Career Management (CM)

This course is concerned with providing students with the tools to successfully navigate the business world while working as a self-employed artist. The end goal is to guide the student towards a feasible career plan aimed towards their individual needs, and specific goals.

Casting & Directing Talent (CDT)

The Director is the mechanism that lies between the script and the performer, and is the individual ultimately responsible for the final look and feel of a project. This is a workshop course focusing on specific skills and techniques for directing talent in a wide variety of circumstances. Students apply theory learned in the course to various directing situations (assignments) in and out of class to be critiqued and discussed within the class.

Cinematography 1 (CIN 1)

Cinematography 1 will introduce the student filmmakers to the art and craft of cinematography by exploring a wide range of topics that allow the lighting cameraperson to control their medium. Some of the subjects in this course are as follows: small crew basics, an overview of the camera department with job descriptions of the director of photography, camera assistants, camera operator, et al., documentary style and approaches including the doc crew and working with the sound recordist, lighting basics, understanding light meters, and an introduction to the zone system. The material in this course is a prerequisite to Cinematography 200 which will take the student lighting cameraperson even deeper into the topic of all things relating to and required as basic knowledge by those who aspire to be members of the camera department. Film viewing and discussions, as well as lecture and workshop style classes will be used in the course.

Cinematography 2 (CIN 2)

Cinematography 2 will continue to push the student filmmakers further into the deep end of the cinematography pool of technical knowledge and artistic concerns and will result in their becoming well rounded lighting and camera people. Some of the topics addressed in this course will be: Rating a camera’s ASA or IE using a light meter and waveform monitor, an overview of lighting terms and concepts, types of fixtures and a definition of light placement, and understanding photometrics. Student will take on a lighting project requiring that students analyze and recreate a painting by one of the masters of the 18th century and necessitating collaboration, adeptness, and finesse in the creation of their lighting scenario with documentation including photographs. Students will also discuss potential career path available upon graduating. Film viewing and discussions, as well as lecture and workshop style classes will be used in the course.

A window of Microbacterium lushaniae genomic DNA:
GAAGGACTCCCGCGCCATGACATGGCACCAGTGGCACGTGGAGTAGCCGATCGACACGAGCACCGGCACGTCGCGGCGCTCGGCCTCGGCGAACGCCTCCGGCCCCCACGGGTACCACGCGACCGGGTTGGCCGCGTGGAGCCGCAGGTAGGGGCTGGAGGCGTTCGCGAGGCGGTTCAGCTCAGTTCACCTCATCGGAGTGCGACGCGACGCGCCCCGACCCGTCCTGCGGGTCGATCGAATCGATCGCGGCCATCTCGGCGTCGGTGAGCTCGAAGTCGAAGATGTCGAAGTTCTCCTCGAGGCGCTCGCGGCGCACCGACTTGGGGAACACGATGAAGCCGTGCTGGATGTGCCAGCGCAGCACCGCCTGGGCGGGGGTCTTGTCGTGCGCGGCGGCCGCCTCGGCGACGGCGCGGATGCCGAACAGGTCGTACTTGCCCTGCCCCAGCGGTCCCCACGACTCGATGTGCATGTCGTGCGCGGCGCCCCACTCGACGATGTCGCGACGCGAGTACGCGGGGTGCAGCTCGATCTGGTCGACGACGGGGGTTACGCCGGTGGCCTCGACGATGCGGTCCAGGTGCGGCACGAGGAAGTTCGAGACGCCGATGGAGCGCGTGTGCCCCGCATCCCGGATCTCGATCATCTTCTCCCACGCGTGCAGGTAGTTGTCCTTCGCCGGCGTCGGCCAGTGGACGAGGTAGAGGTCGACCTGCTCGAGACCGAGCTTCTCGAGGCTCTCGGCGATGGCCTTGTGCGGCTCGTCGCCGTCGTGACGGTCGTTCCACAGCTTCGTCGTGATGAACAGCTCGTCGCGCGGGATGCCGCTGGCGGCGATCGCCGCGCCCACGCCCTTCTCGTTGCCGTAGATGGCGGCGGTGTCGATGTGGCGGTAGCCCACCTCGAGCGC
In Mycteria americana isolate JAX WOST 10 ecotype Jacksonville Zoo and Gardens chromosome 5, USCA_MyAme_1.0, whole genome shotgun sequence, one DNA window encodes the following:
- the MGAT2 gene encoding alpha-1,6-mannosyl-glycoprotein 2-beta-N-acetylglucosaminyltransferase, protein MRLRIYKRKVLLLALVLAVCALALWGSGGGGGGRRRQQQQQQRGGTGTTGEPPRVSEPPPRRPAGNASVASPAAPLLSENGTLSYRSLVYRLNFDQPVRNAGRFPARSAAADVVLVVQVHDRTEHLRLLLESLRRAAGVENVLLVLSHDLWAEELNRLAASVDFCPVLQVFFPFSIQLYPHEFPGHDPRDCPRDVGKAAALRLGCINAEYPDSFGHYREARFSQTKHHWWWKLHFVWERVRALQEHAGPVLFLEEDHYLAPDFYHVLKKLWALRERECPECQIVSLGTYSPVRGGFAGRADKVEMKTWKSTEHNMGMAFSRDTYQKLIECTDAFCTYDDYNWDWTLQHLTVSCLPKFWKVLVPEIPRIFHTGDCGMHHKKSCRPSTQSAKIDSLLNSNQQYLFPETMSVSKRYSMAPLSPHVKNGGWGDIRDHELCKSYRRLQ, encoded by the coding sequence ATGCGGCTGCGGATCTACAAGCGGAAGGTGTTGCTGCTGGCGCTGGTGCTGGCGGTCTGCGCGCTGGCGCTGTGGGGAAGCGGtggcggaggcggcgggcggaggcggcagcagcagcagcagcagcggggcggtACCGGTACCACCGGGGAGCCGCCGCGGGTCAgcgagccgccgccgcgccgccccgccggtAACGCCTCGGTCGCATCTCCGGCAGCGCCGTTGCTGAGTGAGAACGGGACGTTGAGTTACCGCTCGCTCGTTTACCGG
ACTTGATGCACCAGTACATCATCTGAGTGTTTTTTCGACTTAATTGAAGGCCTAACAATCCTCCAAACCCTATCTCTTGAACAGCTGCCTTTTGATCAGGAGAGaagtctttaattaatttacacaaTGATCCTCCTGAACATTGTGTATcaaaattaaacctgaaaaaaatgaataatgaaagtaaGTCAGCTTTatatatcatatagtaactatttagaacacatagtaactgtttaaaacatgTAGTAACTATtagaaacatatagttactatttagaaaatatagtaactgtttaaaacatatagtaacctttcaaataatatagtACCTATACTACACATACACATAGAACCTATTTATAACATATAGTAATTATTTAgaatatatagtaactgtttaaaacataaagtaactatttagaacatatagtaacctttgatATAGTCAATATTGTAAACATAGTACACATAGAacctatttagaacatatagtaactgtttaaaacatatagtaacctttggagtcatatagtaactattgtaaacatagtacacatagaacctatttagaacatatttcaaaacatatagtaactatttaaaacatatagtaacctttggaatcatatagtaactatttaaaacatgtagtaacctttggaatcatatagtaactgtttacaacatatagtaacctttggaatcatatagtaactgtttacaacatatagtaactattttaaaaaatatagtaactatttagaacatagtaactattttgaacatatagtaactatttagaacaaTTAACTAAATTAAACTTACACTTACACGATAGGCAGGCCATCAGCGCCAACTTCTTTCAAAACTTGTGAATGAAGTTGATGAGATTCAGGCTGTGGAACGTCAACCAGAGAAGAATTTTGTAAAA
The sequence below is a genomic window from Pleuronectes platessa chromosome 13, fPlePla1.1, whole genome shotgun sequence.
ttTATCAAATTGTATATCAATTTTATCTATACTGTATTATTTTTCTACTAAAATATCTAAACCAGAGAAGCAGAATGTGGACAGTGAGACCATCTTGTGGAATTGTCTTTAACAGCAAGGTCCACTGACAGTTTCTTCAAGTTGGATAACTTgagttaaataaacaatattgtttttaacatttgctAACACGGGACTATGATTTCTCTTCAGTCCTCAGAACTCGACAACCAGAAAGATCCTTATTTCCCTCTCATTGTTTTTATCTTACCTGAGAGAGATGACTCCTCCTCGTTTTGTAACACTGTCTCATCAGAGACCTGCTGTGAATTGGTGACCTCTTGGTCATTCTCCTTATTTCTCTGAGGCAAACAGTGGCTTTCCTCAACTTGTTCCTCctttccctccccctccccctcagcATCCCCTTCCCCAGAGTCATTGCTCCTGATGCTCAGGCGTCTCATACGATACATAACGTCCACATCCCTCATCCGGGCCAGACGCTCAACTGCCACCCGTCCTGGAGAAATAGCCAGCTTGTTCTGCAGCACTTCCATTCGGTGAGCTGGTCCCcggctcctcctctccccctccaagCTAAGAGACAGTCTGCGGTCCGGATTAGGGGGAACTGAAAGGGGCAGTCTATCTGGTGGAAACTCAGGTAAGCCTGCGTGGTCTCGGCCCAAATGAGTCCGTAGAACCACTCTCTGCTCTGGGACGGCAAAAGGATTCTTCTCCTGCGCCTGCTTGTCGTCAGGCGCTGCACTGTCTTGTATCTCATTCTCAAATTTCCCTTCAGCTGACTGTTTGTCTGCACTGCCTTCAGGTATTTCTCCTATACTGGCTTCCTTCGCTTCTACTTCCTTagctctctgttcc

Digital Film Editing 1 (DFE 1)

DFE 1 is an introduction to the basic concepts of non-linear editing. Using Digital Video and Final Cut Pro, students will learn the fundamentals of editing and composing techniques using the following elements: effects, transitions, and titles. Course topics will include: Media formats and workflows, three-point editing, project and file management, importing/exporting, tools and shortcuts, and using text and graphics.

Digital Film Editing 2 (DFE 2)

DFE 2 is an advanced look at Final Cut Pro. This course will include lectures, handouts, and demonstrations. The course is made up of several projects, and will focus on editing dialogue and cutting scenes for pacing, and how to bring a project ‘alive’ with sound effects and music.

Documentary (DOC)